Monday, September 9, 2013

Snoqualamie Creek by Sharhaiah

Oh hello.
I see you.
You see me.
Through our eyes the birds are free.
Our hearts are tight.
But you said last week.
Your heart wanted to soar.
Now inside.
The lions roar.
The falls of Snoqualamie pour.
The muscle is sore.

Take some ice.
I found it in the creek.
Down where the snows and glaciers leak.
A bit of wilderness will cure your ache.
For the child and birdwatcher's sake.
The birds will see that they can be free.
The child will see your light.
Our hearts will rise up, they will not be tight.
The mountains will smile.
They know that their tears have covered ours.
But they still wish they had freckles like the sky.
We call them stars.

Freckles in the sky.
From many years of sun.
Sometimes they sparkle.
Other's shoot and run.
Some stars they die and then the sky weeps.
How can there be sadness near the snow and glacier creeks?
How can the sun still shine after so many days?
How can the creatures still stir up productions and plays?
How can the trees still stand after the wood
has gone and rotted or burned for good?

Your heart will feel the strength of the redwoods
your mouth will taste the scent of pine
the birds will sing a song of freedom
and you will be just fine.
The petals will whisper butterfly kisses
the ground will up and sink
and your heart will feel the mends
from the glacier of Snoqualamie creek.

Tuesday, June 18, 2013

Mountain Ash, Creaky Stairs and Thankfulness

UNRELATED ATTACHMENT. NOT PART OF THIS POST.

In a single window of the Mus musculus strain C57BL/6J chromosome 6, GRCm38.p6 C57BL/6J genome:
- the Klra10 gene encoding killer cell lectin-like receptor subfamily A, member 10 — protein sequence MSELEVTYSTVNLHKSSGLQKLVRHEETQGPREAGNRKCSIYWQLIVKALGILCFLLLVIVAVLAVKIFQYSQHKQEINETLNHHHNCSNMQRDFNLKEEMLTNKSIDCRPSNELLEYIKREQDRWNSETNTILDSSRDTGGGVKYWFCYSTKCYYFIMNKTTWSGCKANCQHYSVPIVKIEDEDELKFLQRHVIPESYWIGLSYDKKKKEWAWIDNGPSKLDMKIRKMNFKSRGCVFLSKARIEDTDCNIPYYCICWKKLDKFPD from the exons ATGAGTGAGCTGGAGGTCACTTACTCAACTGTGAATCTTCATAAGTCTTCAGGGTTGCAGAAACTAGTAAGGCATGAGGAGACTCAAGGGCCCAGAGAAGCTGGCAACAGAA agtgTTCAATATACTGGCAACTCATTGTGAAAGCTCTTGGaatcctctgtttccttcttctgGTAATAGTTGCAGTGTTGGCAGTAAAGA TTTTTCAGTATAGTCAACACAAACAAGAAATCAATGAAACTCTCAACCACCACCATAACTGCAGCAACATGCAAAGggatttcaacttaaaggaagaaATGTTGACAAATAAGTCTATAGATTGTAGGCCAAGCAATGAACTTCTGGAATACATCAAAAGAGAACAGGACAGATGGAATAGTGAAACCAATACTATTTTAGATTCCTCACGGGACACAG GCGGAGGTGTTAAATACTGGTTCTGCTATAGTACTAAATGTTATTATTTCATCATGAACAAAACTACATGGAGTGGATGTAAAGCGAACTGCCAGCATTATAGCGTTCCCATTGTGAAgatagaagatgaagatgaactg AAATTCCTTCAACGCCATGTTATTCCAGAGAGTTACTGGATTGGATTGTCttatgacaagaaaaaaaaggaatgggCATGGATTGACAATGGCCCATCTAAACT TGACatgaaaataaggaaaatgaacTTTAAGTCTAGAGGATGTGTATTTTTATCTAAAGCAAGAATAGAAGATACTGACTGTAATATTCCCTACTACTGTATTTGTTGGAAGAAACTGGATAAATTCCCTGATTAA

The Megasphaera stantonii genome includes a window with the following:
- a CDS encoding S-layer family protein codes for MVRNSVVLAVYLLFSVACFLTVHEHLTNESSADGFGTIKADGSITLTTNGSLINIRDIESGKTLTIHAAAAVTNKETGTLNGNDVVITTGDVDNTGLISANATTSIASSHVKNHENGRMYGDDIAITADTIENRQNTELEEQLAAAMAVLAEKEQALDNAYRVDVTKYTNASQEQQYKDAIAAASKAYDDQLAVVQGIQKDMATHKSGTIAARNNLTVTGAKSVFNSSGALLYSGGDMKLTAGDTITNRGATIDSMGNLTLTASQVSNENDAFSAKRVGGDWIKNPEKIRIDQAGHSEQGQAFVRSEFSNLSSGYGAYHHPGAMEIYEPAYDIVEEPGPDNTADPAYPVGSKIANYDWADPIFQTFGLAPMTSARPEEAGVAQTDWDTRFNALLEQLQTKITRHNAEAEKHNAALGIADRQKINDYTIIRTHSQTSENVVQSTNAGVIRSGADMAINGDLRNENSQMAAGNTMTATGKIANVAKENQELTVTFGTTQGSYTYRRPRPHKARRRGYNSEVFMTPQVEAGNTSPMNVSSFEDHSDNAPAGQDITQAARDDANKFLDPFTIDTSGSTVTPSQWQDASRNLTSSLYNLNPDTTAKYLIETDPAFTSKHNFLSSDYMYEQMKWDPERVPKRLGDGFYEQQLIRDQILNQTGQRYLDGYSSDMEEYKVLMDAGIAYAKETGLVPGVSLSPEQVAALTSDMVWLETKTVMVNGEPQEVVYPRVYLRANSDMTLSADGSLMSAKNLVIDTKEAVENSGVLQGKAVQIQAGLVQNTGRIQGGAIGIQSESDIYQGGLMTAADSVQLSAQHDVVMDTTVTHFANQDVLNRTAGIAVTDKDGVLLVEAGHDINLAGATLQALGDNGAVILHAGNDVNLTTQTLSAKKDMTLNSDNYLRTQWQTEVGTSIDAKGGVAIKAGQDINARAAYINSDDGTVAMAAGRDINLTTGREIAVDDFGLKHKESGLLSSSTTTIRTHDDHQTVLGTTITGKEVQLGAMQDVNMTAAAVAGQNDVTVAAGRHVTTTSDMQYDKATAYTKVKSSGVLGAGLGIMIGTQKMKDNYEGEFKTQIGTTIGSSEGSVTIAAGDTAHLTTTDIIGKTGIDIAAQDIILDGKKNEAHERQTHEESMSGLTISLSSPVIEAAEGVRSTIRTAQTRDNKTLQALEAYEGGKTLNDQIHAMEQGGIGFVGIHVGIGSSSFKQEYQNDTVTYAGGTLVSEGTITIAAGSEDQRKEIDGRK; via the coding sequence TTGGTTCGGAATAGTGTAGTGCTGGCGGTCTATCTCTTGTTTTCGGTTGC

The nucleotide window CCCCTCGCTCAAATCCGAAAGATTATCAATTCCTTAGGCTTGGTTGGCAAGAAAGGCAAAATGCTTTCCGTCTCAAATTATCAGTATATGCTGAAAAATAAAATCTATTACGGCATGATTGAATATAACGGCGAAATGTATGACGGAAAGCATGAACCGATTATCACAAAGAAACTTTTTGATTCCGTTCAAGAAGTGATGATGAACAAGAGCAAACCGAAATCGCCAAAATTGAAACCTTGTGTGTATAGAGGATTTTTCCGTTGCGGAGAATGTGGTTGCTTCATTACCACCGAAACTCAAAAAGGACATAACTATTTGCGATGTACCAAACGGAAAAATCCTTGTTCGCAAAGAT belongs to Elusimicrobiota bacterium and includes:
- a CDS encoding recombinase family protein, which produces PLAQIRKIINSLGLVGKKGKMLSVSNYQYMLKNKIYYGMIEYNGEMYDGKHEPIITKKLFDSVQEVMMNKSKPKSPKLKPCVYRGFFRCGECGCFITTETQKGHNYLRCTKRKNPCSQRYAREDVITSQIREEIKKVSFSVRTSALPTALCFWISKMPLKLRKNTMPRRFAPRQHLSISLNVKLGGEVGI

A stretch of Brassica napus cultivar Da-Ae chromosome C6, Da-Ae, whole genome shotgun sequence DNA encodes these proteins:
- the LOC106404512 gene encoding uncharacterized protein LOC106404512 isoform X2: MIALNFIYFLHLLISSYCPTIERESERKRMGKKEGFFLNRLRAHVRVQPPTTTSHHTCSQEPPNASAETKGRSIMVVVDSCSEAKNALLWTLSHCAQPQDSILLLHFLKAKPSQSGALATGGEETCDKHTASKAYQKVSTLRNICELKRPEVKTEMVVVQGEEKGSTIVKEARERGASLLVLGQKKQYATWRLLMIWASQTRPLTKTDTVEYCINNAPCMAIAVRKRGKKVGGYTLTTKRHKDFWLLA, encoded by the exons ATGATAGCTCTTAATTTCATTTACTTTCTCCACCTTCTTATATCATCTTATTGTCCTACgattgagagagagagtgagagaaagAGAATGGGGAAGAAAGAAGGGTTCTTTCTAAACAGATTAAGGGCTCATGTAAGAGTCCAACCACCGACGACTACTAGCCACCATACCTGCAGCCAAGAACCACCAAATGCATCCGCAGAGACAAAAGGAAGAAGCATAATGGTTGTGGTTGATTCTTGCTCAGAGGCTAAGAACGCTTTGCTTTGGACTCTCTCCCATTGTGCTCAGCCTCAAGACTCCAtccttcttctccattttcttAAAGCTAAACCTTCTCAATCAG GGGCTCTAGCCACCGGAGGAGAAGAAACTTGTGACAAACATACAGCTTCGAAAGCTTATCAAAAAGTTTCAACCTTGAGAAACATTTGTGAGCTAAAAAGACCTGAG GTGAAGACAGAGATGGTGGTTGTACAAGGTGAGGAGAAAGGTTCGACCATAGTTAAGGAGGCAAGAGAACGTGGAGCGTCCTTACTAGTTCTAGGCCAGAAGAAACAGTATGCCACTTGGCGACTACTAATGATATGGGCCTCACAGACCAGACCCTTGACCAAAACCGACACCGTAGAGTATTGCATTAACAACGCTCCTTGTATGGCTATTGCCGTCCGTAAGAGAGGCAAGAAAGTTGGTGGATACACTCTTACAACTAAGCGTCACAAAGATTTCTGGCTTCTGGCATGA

Our house is old, it was built in the 1920s. One time we peeled some wallpaper off of my brother's room ceiling ( yes ceiling) and wall and found that someone wrote a date ( I think it was 1960) . I don't know why they wrote it, but it was a long time ago. My house has all original glass doorknobs, and windows. The glass doorknobs are all held with those metal plates, but they have key holes- and we don't know where the keys went. Some of the windows are bubbled or warped a little and are not insulated like new windows, so we have to put extra windows called storm windows over them in the winter. When we took the 60- 70's wall paper off, there was more wallpaper underneath, and then when we took that off, there was more. There's probably more underneath that, but we just painted over the last layer we saw. The banister at the bottom of the stairs is chipped a little and you can see layer upon layer of paint that has been used on it. We have a laundry chute that we kind of used to use as an intercom system, but more often use it for our laundry. Our vents are not very well insulated so you can hear conversations pretty well in other rooms, which you may use to your advantage or disadvantage. The back yard has lots of trees- not puny ones- huge maples and catalpas that shed every season. We figured out why our grass doesn't grow very well, Mount Saint Helens covered our street in ash and if you dig deep enough- it's still there. One time my dad pulled up a tree for our neighbor lady and inside the bush was like winter, sprinkled with ash. My room is connected to my sister's room because my sister's room was added on later. My sister's room and the office and downstairs bathroom below were all added on with not so good a foundation so if you drop some marbles they'll all roll east, or you'll sleep slanted downwards. Off of my sister's room is a veranda, it's most useful for tanning, and starwatching.  The attic is old and some birds made a home up there once, and you could hear the baby birds in the morning calling for breakfast. The street is worn down, and parts of our driveway have big cracks from the tree roots.